A nurse who saw several colleagues negatively impacted by suicide during the coronavirus pandemic has written a book that she hopes will help to raise awareness and improve understanding of the issue.
Jenny Hutchinson, who goes by the name of Cher Gradien as a self-publishing author, works as a community nurse in Hartlepool and has been in the profession for 25 years.
“All of a sudden it seemed to be in everybody’s world”
Speaking ahead of World Suicide Prevention Day on Saturday 10 September, Ms Hutchinson told Nursing Times about her most recent book – titled Mint.
She said that during the coronavirus pandemic, children of three different colleagues at her trust had taken their own life. Another nurse on her team also had two family members die by suicide at that time.
“All of a sudden it seemed to be in everybody’s world,” said Ms Hutchinson.
It was at that point that she decided she wanted to write a book, to try and raise awareness of suicide and to try and help those affected, she told Nursing Times.
By making notes and carrying out research to ensure her story was accurate in its approach, she subsequently penned Mint, which is a fictional account of a situation.
The book centres on the story of a woman who, while having a hard time herself, later finds herself helping a man at risk of suicide.
The woman in the story has “no idea” how to help the man but starts by offering him a mint.
Ms Hutchinson said she wanted to portray that suicide “can affect people from all walks of life, at any time and for any reason”, and to try and outline ways to help.
When she first published her book last year, she thought to herself “if one person reads it, and one person has a bit more understanding, then you’re winning”. “That is a massive deal,” she said.
The reaction to the book had been hugely positive and one of her colleagues who inspired the book told her she had got it “spot on”.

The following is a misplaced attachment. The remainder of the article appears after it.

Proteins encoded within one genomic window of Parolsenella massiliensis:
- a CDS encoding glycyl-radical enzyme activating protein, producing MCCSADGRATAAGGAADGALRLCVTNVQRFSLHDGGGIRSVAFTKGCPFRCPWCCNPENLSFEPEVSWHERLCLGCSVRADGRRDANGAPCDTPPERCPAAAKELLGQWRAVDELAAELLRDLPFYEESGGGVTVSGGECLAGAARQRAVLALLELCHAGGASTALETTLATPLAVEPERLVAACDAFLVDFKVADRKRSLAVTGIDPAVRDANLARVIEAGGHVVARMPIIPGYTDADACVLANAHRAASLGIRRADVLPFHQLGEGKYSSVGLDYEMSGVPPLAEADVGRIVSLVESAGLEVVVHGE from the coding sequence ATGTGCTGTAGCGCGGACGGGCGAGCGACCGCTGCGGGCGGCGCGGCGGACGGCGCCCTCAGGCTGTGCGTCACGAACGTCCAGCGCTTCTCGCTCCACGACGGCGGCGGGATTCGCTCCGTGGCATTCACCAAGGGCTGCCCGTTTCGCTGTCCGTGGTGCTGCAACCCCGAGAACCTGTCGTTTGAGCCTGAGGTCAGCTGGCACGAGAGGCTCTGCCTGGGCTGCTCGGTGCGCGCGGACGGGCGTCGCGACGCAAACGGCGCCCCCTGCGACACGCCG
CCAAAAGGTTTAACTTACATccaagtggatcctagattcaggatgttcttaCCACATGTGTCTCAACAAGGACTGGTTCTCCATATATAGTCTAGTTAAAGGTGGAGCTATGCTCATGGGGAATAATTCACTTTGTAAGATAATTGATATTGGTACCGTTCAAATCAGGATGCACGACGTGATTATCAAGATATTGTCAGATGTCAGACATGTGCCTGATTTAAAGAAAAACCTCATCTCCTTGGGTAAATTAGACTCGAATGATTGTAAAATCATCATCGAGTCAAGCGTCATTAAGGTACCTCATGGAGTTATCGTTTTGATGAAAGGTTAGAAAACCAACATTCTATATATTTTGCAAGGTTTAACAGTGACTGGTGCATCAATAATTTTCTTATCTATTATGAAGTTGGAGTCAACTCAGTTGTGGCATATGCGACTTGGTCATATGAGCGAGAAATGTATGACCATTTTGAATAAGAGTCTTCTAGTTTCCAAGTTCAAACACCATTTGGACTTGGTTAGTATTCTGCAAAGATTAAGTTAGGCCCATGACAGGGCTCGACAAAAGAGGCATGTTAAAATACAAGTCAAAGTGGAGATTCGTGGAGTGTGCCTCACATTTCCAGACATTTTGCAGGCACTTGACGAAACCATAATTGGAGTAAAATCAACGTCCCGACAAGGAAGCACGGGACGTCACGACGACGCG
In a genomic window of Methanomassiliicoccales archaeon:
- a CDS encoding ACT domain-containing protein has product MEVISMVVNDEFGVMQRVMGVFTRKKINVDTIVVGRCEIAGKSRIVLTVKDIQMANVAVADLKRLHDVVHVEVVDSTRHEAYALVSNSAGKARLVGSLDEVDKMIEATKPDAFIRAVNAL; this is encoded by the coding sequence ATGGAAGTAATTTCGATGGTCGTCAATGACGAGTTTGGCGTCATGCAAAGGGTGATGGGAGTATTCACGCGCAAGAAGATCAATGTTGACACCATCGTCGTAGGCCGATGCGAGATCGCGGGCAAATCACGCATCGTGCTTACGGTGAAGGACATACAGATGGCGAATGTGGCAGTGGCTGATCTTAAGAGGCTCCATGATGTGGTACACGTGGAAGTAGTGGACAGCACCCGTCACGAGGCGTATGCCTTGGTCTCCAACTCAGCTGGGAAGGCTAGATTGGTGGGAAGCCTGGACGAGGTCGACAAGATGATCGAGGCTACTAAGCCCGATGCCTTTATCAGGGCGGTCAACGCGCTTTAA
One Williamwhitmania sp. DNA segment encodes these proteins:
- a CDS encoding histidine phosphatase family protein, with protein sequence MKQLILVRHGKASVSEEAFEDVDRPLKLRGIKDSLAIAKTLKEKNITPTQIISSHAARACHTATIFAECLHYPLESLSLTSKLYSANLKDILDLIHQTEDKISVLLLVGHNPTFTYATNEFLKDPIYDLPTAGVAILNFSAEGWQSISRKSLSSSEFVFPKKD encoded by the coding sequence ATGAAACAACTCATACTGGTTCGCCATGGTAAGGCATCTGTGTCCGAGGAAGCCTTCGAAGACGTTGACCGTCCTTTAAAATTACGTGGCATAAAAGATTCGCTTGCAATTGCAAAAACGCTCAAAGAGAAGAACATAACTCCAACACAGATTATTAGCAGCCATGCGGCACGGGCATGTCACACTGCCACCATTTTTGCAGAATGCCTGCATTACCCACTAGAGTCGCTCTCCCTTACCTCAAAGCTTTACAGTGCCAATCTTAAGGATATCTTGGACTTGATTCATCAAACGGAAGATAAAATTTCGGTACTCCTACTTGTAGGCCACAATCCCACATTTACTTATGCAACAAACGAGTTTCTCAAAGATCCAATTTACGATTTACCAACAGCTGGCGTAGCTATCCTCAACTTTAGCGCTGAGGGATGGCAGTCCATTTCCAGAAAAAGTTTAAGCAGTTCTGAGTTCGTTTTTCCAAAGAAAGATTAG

Ms Hutchinson has also written other novels, including a number of children’s books.
Nursing Times launched its Covid-19: Are You OK? campaign in 2020 to lobby for appropriate mental wellbeing support for nurses during the pandemic and beyond.
Liam Barnes, founder and trustee of the mental health charity Laura Hyde Foundation (LHF) commended Ms Hutchinson’s efforts.
The LHF was launched in late 2017 in memory of Mr Barnes’ cousin Laura Hyde, who was a Royal Navy nurse and died by suicide in 2016.
“The growing threat of suicide amongst our healthcare staff is one that has to be recognised and dealt with,” Mr Barnes told Nursing Times.
“We at the Laura Hyde Foundation know how losing one to suicide feels and are determined to ensure it doesn’t become a more frequent outcome.
“We applaud Jenny’s approach to channeling her own experiences into this book to help de-stigmatise the topic of suicide and inspire people that there is support out there for anyone struggling.”
If you or someone you know are struggling to cope and need someone to talk to, the Samaritans offer 24-hour support on 116 123, or you can email email@example.com for a response within 24 hours.